Protecting your industrial control systems from cyber risk

It is important to understand that hacking of Industrial Control Systems (ICS) may cause injuries, loss of life, material damage or business interruption. A Denial of Service (DoS) attack or a ransomware spreading across your organization can make production systems unavailable or misbehave.

Robot hands working on conveyor belt

Important to understand the risk of Industrial Control Systems

Industrial Control Systems are most typically found within manufacturing and utility production, but similar challenges exists in other embedded systems. Examples can not only be found in utility companies or the manufacturing industry (PLC, DCS, SCADA) but also in retail, logistics, healthcare, etc.

Consider for example the use of Building Management Systems (BMS), Warehouse Management Systems (WMS), Medical Scanning Devices (MSD), or common equipment such as elevators, locking systems, domestic heating, air compressors etc. All this equipment is vulnerable to cyber-attacks if connected to a network for example for reporting, controlling or updating.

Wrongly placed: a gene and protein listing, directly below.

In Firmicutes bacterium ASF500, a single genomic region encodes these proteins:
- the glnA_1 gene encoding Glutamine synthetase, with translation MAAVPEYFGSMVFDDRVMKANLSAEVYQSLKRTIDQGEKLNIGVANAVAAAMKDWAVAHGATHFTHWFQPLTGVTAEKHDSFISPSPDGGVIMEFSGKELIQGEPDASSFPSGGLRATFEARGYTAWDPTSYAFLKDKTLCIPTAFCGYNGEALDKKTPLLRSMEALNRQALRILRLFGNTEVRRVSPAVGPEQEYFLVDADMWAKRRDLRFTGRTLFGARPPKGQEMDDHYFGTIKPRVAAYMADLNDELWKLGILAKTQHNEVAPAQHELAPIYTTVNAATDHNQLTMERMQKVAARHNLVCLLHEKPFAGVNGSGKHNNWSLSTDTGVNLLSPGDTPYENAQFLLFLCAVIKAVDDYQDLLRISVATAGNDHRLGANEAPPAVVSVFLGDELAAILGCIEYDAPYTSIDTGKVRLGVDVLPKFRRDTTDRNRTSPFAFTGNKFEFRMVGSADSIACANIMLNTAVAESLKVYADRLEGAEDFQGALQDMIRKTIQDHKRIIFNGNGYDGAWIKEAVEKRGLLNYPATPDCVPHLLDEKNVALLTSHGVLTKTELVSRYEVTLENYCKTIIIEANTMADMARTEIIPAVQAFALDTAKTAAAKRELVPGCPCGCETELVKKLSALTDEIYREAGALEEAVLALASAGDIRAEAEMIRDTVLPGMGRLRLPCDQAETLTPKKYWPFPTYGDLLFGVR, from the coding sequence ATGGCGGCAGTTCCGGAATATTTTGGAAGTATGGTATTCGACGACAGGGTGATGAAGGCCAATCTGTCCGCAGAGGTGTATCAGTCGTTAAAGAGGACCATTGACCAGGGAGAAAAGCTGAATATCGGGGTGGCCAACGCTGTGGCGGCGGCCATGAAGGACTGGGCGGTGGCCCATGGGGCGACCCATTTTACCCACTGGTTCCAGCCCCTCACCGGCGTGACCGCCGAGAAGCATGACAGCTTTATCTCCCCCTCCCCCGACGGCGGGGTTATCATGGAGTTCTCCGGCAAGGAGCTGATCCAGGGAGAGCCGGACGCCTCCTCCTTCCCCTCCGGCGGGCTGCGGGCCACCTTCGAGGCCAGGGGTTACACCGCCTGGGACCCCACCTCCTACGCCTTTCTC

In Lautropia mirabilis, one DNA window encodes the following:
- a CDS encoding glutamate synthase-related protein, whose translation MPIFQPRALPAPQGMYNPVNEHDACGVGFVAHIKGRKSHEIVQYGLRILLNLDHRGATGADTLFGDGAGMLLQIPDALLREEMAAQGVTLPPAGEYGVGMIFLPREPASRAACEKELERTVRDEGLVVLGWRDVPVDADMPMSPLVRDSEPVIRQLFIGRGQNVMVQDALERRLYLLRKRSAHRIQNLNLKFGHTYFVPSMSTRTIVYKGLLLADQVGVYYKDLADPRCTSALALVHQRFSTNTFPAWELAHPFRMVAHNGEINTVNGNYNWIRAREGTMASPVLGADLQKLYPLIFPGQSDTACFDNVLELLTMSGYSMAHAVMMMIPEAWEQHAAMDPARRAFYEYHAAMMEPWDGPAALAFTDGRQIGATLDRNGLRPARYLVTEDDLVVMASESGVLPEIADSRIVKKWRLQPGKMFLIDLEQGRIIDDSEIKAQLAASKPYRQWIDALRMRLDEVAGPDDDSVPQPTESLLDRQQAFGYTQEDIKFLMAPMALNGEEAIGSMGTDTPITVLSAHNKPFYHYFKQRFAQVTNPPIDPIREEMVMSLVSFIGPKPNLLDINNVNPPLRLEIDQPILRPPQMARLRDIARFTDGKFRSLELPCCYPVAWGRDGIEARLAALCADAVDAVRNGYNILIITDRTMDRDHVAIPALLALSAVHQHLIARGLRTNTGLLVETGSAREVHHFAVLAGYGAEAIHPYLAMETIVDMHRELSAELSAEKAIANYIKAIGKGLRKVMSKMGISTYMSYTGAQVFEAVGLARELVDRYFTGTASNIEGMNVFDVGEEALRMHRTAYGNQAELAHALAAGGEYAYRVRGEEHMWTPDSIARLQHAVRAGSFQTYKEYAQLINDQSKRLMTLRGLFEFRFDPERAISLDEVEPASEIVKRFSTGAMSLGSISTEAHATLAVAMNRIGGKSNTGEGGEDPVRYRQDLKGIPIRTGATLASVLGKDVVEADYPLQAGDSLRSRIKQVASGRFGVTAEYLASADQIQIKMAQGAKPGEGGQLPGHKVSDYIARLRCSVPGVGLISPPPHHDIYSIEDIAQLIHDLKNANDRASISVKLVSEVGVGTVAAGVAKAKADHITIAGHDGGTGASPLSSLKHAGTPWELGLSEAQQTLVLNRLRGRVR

It is important for all of us to understand the risks of our industrial control systems and the obligation to build and operate them in such a way that they offer maximum protection against an attack.

We have been studying industrial control systems for several years now.

Incidents resulting in large losses

As an insurance company we have been studying ICS risks for several years now. Recently we have seen many incidents at major industries resulting in large losses, adding up to hundreds of millions. Hereby malicious software gained access to the business network and encrypted all data. More sophisticated versions made an inventory of all data repositories including on-line back-ups first, before starting their destructive work. Without their data victims were paralyzed, and their options were limited to paying the ransom and hoping for the best or re-building their systems from scratch using off-line back-ups, if available.